Pinterest shot to mainstream attention in 2012 when it became the fastest site in history to break through the 10 million unique user mark. It did so by tapping neatly into existing behaviour - who hasn't collected magazine photos as inspiration for, say, redecorating?
It is essentially a digital scrapbook that allows people to 'pin' images from the web onto themed boards. It's very much driven by users: 70 per cent of engagement is people pinning content to their own boards, rather than branded ones. So with that in mind, how can charities get involved?
* Think about content. The NSPCC tapped into some of the most popular topics among Pinterest users, creating boards with ideas for healthy eating, baking and crafts. This is a clever way to join existing conversations, then draw people into different topics.
* Encourage shopping. Unlike most social media, traffic from Pinterest converts directly into sales. With Rich Pins, which allow brands to add product information to their pins, Pinterest is actively promoting e-commerce. The RNLI has pinned its online shop. Consider how you could create boards that highlight items in your real-world shops.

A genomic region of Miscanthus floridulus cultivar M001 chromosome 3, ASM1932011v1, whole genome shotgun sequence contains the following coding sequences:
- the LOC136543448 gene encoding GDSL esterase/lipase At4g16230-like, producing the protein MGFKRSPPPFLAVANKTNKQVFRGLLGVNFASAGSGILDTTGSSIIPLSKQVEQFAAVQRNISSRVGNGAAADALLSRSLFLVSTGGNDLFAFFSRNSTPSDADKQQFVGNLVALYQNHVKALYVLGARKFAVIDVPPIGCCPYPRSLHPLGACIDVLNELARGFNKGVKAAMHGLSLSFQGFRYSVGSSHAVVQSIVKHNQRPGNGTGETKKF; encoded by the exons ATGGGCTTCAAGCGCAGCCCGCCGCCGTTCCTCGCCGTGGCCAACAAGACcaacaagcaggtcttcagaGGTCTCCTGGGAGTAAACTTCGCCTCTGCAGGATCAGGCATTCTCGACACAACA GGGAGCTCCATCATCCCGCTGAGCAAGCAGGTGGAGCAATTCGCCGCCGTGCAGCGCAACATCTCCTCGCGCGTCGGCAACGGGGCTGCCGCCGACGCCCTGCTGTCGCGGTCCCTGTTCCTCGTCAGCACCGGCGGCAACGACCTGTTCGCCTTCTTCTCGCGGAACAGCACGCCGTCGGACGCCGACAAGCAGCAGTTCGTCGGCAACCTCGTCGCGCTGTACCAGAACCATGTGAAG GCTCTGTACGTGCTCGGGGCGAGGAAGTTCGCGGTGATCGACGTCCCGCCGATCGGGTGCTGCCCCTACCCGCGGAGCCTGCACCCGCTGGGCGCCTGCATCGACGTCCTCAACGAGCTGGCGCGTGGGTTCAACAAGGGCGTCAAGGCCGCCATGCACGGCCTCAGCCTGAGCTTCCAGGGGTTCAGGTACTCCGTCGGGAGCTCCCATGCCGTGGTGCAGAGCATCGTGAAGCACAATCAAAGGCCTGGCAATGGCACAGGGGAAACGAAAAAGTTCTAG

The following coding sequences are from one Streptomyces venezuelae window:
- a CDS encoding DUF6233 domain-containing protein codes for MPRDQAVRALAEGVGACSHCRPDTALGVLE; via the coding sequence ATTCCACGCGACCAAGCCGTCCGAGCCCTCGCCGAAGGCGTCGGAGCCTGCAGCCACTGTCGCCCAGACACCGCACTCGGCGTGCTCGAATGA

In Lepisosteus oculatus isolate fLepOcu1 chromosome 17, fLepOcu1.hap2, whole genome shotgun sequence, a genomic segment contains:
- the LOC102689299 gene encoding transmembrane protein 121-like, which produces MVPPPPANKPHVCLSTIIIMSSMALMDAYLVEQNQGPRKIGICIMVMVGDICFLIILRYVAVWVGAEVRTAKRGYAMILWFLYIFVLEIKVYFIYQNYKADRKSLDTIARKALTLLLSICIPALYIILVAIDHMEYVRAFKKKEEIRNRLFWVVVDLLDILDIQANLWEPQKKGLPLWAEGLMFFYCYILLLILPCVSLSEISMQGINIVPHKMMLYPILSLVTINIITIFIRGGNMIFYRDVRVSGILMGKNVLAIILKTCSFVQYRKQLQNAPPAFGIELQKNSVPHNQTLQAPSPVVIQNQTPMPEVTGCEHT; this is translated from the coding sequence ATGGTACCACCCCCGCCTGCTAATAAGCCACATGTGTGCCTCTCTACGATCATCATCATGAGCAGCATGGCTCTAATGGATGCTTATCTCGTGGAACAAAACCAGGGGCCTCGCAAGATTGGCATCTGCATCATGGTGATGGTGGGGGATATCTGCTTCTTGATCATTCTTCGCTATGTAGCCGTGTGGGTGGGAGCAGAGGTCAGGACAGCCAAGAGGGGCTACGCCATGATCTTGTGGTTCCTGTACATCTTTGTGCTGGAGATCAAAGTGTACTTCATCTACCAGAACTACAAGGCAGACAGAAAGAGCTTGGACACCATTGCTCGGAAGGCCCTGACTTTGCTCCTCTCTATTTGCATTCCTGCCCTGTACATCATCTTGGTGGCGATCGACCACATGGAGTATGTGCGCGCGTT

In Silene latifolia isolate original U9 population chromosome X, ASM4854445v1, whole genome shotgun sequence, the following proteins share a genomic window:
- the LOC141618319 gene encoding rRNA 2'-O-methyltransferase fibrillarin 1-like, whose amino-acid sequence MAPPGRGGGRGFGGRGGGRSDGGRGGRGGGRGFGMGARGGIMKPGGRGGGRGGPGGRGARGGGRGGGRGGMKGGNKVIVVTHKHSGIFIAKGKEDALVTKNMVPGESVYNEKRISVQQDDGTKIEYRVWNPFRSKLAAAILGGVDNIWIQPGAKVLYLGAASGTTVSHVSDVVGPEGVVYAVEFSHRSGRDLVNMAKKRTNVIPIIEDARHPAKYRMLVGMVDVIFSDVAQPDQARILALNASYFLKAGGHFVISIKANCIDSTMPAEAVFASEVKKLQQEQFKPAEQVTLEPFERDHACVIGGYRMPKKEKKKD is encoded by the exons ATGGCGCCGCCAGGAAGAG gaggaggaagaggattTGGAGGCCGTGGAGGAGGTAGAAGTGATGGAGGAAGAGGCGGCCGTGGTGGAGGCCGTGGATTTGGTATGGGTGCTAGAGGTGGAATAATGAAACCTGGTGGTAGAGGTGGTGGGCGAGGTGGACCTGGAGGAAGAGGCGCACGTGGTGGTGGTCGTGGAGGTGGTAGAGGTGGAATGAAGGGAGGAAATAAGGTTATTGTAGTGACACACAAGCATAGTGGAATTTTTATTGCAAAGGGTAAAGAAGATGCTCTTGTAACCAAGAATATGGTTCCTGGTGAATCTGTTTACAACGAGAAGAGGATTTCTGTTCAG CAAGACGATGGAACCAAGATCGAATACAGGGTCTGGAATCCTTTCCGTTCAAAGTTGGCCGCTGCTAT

* Get others curating. Contributor boards allow multiple users to pin onto a group board. Use tools such as PinPuff, Pinalytics and Pinleague to find the key influencers to target.
* Shake things up. Some say Pinterest encourages people to be materialistic. Unicef has challenged that behaviour with its board, Really Want These, listing the desires of a 13-year-old from Sierra Leone, including rice, soap and a bucket - essentials rather than luxuries. This raised awareness and drove donations.
Here is a place where people are keeping track of things they love, and they're volunteering a lot of information. Pinterest offers charities huge insight into supporters - insight that, as retail brands have shown, can convert directly into revenue.